A manager in radiologic technology needs to stay current in a number of specific fields, from technology to privacy legislation, while keeping the hospital’s big picture in mind.
The organization formerly known as the American Healthcare Radiology Association is now identified as "The Association for Medical Imaging Management," although the acronym remains AHRA (www.ahraonline.org). That is a good example of both the changes and the challenges facing managers in radiologic technology.
The AHRA name change reflects the fact that there are now many medical imaging technologies - not just diagnostic x-rays and radiation therapy, but also ultrasound or sonography, CT (computerized tomographic) scans, MRI (magnetic resonance imaging) and more.
Team Lead To Manager
A path to a management career may begin as team lead in a single modality, according to Jim Egert, RT(R) (AART), director of Medical Imaging at Glencoe Regional Health Services (GRHS) and president of the Minnesota Society of Radiologic Technologists (MNSRT) Metro District (www.mnsrt.com).
From there, a larger hospital might have positions for managers in a single modality. In a small to medium-sized hospital, the manager's department might include more than one modality. Egert, who works for a 25-bed critical access hospital, oversees CT, x-ray and ultrasound and continues to work shifts as a technician. He welcomes the opportunity to "keep my skills sharp."
Moving from a technician or technologist role into management requires both experience and education. Egert says a bachelor's degree is a minimum. To be truly competitive, a manager needs a master's degree. "On the job training is wonderful, but you'll get edged out by someone with more education," he says.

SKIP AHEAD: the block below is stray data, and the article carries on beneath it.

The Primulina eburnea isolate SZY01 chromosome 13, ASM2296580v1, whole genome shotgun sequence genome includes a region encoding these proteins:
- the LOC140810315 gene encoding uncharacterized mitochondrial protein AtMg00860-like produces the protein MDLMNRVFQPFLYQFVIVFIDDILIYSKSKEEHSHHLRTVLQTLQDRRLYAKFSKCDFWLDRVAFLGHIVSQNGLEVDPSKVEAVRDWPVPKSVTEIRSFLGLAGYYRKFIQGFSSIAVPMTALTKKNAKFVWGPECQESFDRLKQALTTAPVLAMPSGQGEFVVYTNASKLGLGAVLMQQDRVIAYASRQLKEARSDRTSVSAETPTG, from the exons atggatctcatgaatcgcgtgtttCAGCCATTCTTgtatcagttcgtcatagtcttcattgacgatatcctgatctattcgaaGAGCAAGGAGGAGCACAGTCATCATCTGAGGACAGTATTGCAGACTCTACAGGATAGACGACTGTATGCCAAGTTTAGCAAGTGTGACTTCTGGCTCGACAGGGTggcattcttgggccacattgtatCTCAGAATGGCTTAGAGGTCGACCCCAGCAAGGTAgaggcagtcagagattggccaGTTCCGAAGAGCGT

The most drastic change impacting managers is the move to digital technology, Egert says. "My department is totally digital. If you'd asked me five years ago whether that would happen, I would have doubted it," he says. The manager needs to be able to make planning and purchasing decisions for picturing, archiving and communication systems (PACs) as well as trouble-shooting existing systems when problems occur.
The Big Picture
In addition, Egert says, "Policies and procedures are constantly evolving." The manager plays a role in determining the policies, communicating them to staff, and making sure they are followed. For example, while "how to shoot an ankle x-ray hasn't changed in 50 years," Egert says, Minnesota just made major changes in x-ray laws that determine who can take x-rays.
Dr. Jerry Reid, executive director of the American Registry of Radiologic Technology, says that managers "need to see the big picture and make decisions based on what's best for the enterprise, not for the department. The manager is looking three to seven years down the road." An understanding of the business side of the hospital or clinic is also important. Reid says some managers have earned MBAs, which enhances their competitive edge. AHRA offers excellent on-going educational opportunities that anyone aspiring to management should explore. "You'll advance more quickly than if you relied on on the job training," Reid says.